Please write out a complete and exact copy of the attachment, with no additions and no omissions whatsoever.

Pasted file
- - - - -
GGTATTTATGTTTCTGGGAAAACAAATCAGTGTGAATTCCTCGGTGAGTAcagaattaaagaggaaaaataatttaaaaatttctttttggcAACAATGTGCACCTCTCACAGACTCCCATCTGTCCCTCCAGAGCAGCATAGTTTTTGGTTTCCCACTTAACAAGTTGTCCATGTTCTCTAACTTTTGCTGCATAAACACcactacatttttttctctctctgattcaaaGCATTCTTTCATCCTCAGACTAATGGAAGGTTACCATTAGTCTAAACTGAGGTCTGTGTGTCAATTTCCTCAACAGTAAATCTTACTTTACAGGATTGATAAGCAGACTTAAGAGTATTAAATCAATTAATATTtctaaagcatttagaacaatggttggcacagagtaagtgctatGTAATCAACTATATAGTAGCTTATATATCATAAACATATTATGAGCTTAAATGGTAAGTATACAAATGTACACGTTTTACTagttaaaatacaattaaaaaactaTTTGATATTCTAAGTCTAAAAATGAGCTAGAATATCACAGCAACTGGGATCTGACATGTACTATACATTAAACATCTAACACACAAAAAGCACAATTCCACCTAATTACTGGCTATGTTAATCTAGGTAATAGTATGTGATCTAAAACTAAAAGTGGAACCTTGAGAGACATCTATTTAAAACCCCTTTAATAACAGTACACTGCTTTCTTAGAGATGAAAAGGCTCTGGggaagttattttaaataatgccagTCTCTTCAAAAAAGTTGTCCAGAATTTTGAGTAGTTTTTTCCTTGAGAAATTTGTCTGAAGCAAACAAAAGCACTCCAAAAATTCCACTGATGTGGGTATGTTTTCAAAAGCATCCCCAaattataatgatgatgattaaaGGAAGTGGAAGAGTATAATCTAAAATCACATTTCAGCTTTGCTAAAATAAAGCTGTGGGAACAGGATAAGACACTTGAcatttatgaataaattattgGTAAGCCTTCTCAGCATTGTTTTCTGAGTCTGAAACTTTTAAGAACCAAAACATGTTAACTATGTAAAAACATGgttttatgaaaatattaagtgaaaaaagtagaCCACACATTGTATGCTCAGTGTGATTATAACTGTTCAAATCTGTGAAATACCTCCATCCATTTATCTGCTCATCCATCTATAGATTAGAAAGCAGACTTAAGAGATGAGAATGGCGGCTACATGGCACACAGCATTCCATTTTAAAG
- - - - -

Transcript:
GGTATTTATGTTTCTGGGAAAACAAATCAGTGTGAATTCCTCGGTGAGTAcagaattaaagaggaaaaataatttaaaaatttctttttggcAACAATGTGCACCTCTCACAGACTCCCATCTGTCCCTCCAGAGCAGCATAGTTTTTGGTTTCCCACTTAACAAGTTGTCCATGTTCTCTAACTTTTGCTGCATAAACACcactacatttttttctctctctgattcaaaGCATTCTTTCATCCTCAGACTAATGGAAGGTTACCATTAGTCTAAACTGAGGTCTGTGTGTCAATTTCCTCAACAGTAAATCTTACTTTACAGGATTGATAAGCAGACTTAAGAGTATTAAATCAATTAATATTtctaaagcatttagaacaatggttggcacagagtaagtgctatGTAATCAACTATATAGTAGCTTATATATCATAAACATATTATGAGCTTAAATGGTAAGTATACAAATGTACACGTTTTACTagttaaaatacaattaaaaaactaTTTGATATTCTAAGTCTAAAAATGAGCTAGAATATCACAGCAACTGGGATCTGACATGTACTATACATTAAACATCTAACACACAAAAAGCACAATTCCACCTAATTACTGGCTATGTTAATCTAGGTAATAGTATGTGATCTAAAACTAAAAGTGGAACCTTGAGAGACATCTATTTAAAACCCCTTTAATAACAGTACACTGCTTTCTTAGAGATGAAAAGGCTCTGGggaagttattttaaataatgccagTCTCTTCAAAAAAGTTGTCCAGAATTTTGAGTAGTTTTTTCCTTGAGAAATTTGTCTGAAGCAAACAAAAGCACTCCAAAAATTCCACTGATGTGGGTATGTTTTCAAAAGCATCCCCAaattataatgatgatgattaaaGGAAGTGGAAGAGTATAATCTAAAATCACATTTCAGCTTTGCTAAAATAAAGCTGTGGGAACAGGATAAGACACTTGAcatttatgaataaattattgGTAAGCCTTCTCAGCATTGTTTTCTGAGTCTGAAACTTTTAAGAACCAAAACATGTTAACTATGTAAAAACATGgttttatgaaaatattaagtgaaaaaagtagaCCACACATTGTATGCTCAGTGTGATTATAACTGTTCAAATCTGTGAAATACCTCCATCCATTTATCTGCTCATCCATCTATAGATTAGAAAGCAGACTTAAGAGATGAGAATGGCGGCTACATGGCACACAGCATTCCATTTTAAAG